A group of Fairfax residents upset about a zoning change to permit 124 new housing units in town said Tuesday they will ask a judge to rule on whether the signatures they gathered for a referendum were collected legally.
Last week, Fairfax Town Clerk Michele Gardner notified the group that she couldn't certify the petitions because they lacked a written declaration that the people who gathered the 1,015 signatures were 18 or older.

"I have a ministerial duty to reject a petition that doesn't meet the statutory requirements, and I have no discretion," Gardner said. "I can't decide which of the state laws to disregard. I've tried to explain that to people."

On Tuesday, former Fairfax councilman Niccolo Caldararo said that he and former councilman Frank Egger would file a peremptory writ of mandate no later than Wednesday morning.

"We made sure that all of our signature gatherers were registered voters," Caldararo said, "and you can't be a registered voter unless you're over 18, so it seems absurd."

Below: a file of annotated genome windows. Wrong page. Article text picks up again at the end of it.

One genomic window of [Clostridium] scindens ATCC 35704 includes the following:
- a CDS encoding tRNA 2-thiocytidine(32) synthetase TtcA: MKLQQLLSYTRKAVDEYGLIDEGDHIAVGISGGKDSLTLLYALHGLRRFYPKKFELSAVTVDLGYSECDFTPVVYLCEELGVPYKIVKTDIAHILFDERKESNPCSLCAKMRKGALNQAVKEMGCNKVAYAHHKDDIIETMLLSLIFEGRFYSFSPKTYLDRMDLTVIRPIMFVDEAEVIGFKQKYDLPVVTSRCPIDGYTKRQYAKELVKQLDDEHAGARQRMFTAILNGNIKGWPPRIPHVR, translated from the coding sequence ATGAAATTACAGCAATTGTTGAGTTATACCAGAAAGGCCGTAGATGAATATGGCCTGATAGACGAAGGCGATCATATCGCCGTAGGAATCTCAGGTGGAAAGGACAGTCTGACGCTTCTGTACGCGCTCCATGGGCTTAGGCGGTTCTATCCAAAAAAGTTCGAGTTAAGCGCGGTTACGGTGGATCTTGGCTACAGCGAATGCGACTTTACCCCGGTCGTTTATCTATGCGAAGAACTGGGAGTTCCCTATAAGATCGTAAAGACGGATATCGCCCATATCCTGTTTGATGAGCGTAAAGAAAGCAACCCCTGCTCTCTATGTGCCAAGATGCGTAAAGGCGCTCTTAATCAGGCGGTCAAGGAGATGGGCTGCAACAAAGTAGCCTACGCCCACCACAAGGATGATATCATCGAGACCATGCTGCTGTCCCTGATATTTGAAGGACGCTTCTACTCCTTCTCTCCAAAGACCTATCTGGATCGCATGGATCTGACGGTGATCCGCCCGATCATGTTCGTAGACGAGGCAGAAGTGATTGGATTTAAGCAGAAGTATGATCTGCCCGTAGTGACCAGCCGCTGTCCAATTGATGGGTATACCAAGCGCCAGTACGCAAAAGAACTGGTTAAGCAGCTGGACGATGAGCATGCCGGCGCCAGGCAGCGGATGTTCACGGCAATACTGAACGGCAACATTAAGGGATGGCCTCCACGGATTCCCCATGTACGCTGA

Caldararo said all of the petition gatherers are now signing declarations that they were 18 or older when they collected the signatures.

"So we can present them to the judge," Caldararo said. "Then it will be up to the judge to decide whether the letter of the law has been accomplished."

If the referendum is certified, it will be up to the Fairfax Town Council whether to put the matter to a vote or rescind the ordinance. If it were put to a vote, the council could either place the referendum on the November ballot or hold a special election next year.

The controversial zoning ordinance was adopted March 5 on a 3-1-1 vote. Councilman Larry Bragman cast the dissenting vote, while Councilwoman Barbara Coler was prevented from voting due to a conflict of interest.

The ordinance implements zoning changes necessary to bring the town into compliance with state housing law. Every county and municipality in California is required to design its zoning laws so as to encourage the creation of a certain number of housing units every seven years.
The areas affected by the rezoning are:

• 53 units in the second stories of buildings throughout the downtown;
• a minimum of 20 units per acre on two acres at the Christ Lutheran Church property on the west end of town;
• 22 units at the site of the former Mandarin Garden restaurant at 10 Olema Road;
• 9 units at School Street Plaza.

Contact Richard Halstead via e-mail at rhalstead@marinij.com. Follow him at twitter.com/halsteadrichard